Holiday fruitcake bars inspired by David Lebovitz

Easy Recipe for Fruitcake Bars with Walnuts and Dates
with Thanks to David Lebovitz

As always, I drag my feet when I think about Christmas baking. It isn’t the baking part, it’s the Christmas part — it’s hard to get into the holiday spirit when balmy breezes are wafting through the coconut palms and we are talking about going to the beach this afternoon.

David Lebovitz takes beautiful photos, and his recipes turn out as good as they look. A photo of his Fruitcake Bars motivated me to start baking (and he was inspired by someone else’s recipe, and of course, I too made changes to the recipe).

While stirring the fruit and nuts into the batter, I saw that there would not be enough batter to coat all the nut and fruit pieces to my liking. So I quickly mixed up the same amount of batter ingredients again, thereby doubling the batter. I wanted more cake between the pieces of fruit and nut. It helps to cut the sweetness. And cake is nice. But I didn’t double the brown sugar, as dried fruits are so sweet. I also made a few other changes, like doubling the vanilla and baking powder, the latter to compensate for using whole wheat flour, which is heavier.

I always like to see dates in fruitcake, but the other fruit called for can be whatever you have on hand. I used cranberries, candied ginger and a dried fruit mixture. You can also use dried apricots, golden raisins or pineapple. Just don’t use candied fruits. They have been cooked in sugar syrup and, in addition to having extra sugar, they don’t have as intense a fruit flavor as dried fruit. I also spooned warm rum over the bars when they came out of the oven. All fruitcakes need rum or brandy to complete the flavor.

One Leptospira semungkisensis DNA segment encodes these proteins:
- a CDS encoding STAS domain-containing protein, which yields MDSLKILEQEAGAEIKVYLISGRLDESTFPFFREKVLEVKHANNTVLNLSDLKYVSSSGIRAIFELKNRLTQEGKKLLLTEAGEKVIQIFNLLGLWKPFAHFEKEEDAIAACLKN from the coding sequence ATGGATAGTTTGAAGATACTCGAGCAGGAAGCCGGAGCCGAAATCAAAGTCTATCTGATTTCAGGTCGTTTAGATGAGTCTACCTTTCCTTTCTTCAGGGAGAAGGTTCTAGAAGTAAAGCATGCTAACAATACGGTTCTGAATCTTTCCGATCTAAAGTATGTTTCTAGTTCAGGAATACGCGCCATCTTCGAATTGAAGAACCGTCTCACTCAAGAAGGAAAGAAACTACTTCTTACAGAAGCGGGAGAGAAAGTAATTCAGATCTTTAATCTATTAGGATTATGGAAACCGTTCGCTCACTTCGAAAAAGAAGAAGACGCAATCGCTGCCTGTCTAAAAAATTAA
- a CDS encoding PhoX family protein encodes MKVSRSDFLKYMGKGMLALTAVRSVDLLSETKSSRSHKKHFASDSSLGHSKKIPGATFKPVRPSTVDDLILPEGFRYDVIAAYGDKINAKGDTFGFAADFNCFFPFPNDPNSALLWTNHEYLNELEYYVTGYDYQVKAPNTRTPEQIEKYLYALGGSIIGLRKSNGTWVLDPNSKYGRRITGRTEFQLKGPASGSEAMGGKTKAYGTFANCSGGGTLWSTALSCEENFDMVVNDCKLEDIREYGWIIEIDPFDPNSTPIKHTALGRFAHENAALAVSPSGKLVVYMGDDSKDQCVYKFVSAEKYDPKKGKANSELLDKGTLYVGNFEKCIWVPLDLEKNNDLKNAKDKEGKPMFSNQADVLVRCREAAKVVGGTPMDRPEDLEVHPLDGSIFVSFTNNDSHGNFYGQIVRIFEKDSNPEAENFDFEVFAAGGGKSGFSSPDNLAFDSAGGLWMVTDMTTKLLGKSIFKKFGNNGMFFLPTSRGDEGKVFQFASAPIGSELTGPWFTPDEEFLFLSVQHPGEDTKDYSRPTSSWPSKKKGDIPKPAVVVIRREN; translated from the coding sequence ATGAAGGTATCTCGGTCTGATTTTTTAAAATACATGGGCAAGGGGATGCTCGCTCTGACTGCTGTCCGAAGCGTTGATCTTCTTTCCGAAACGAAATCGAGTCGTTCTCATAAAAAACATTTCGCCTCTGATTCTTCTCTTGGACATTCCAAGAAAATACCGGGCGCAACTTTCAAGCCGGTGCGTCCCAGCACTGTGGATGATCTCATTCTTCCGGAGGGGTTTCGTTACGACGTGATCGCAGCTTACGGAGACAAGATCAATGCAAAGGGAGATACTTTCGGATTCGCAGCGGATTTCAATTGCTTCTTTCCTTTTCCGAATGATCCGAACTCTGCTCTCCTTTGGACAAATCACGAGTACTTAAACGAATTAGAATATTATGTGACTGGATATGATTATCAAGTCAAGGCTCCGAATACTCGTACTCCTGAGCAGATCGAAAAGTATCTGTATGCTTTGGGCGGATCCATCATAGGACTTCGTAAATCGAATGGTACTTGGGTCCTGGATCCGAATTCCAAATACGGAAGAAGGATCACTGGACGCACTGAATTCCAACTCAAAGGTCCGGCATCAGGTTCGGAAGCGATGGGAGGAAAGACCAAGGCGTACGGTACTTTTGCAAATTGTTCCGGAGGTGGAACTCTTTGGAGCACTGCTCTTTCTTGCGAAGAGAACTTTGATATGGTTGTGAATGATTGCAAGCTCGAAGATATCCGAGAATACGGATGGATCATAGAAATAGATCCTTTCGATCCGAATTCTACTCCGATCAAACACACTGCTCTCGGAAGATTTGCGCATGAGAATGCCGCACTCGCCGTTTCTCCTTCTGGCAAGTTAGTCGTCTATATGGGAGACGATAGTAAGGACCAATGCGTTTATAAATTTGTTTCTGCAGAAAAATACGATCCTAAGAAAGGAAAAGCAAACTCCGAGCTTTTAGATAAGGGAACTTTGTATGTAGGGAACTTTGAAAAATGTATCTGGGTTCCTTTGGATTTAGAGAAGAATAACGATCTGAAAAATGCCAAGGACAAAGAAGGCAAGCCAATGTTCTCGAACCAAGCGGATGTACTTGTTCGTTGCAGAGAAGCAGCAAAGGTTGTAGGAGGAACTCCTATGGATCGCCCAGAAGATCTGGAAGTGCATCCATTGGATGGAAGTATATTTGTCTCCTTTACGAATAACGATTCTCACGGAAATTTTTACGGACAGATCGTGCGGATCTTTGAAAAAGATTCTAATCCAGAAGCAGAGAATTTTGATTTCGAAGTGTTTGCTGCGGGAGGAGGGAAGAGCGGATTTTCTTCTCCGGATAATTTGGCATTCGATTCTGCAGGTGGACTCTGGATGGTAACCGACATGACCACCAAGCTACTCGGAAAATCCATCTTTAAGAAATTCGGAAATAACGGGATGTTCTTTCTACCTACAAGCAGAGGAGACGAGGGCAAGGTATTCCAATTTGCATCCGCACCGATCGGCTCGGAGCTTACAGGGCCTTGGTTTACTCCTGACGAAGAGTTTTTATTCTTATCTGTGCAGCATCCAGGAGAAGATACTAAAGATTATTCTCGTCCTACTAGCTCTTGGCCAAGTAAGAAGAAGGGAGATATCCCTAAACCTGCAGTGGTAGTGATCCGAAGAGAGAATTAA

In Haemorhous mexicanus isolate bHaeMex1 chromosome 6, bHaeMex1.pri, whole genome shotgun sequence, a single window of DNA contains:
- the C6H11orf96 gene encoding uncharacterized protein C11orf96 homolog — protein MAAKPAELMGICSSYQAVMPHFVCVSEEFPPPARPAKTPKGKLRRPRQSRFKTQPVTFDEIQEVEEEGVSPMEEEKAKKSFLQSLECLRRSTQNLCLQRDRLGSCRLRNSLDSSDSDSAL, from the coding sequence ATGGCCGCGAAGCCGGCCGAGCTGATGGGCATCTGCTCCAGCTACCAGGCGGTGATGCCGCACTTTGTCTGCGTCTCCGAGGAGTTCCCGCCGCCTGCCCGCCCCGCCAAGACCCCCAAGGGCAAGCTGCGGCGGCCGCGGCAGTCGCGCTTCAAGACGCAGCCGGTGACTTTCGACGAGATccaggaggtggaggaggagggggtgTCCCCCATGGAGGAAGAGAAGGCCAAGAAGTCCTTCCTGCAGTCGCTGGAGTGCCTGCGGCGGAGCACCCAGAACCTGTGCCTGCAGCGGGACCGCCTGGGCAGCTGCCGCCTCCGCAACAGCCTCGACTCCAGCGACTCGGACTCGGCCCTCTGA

Holiday Fruitcake Bars

  • 3/4 cup flour (optional 50% white flour, 50% wheat flour)
  • 1/4 teaspoon baking powder (1/2 teaspoon if using 50% wheat flour)
  • 1/4 teaspoon baking soda
  • 1/2 teaspoon salt
  • 6 tablespoons packed brown sugar
  • 2 eggs
  • 2 teaspoon vanilla
  • 2 cups chopped walnuts, chopped
  • 1 1/2 cups pitted, quartered dates
  • 1 cup dried fruit of your choice, chopped
  • 3-4 tablespoons warm rum or brandy (optional)
  1. Pre-heat oven to 350 deg. F. (180C.).
  2. Line an 8″ square baking pan with one piece of foil that is long enough so that the overlap serves as handles on opposite sides of the pan to help lift the bars out when done. Butter or oil the foil.
  3. Mix flour, baking powder, baking soda and salt.
  4. Beat eggs, vanilla and sugar and mix with dry ingredients.
  5. Stir in dried fruit and nuts.
  6. Spread mixture in prepared pan, smoothing top.
  7. Bake for 35-40 minutes or until top is slightly brown.
  8. Upon removal from the oven, brush 3-4 tablespoons of warm rum or brandy over bars. Cool in the pan 10 minutes.
  9. Use foil overlap to carefully lift out of pan and set on a cake rack to cool. When cool, cut into bars and store in an airtight container.

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Cooking in an Open Air Kitchen

This photo takes the meaning of cooking in an open air kitchen to a new level. It was taken when we were putting a new roof on our house, either in ’03 or ’04.

Construction in Mexico can be simple — brick walls, roof of tiles — and we have a simple house. We had removed all the roof tiles to have a “real” roof put on. You can see the blue sky overhead and the green of bamboo outside the kitchen. I see I had on a hat and sunglasses. And I see a level, wrench and bucket in the foreground.

I still remember what I made for dinner — Pinto Bean Enfrijoladas from the May 2003 Bon Appetit issue. I topped it with Avocado and Tomatillo Salsa. I have a notation in the magazine that I cooked black beans with two toasted avocado leaves instead of using the canned pinto beans called for in the recipe.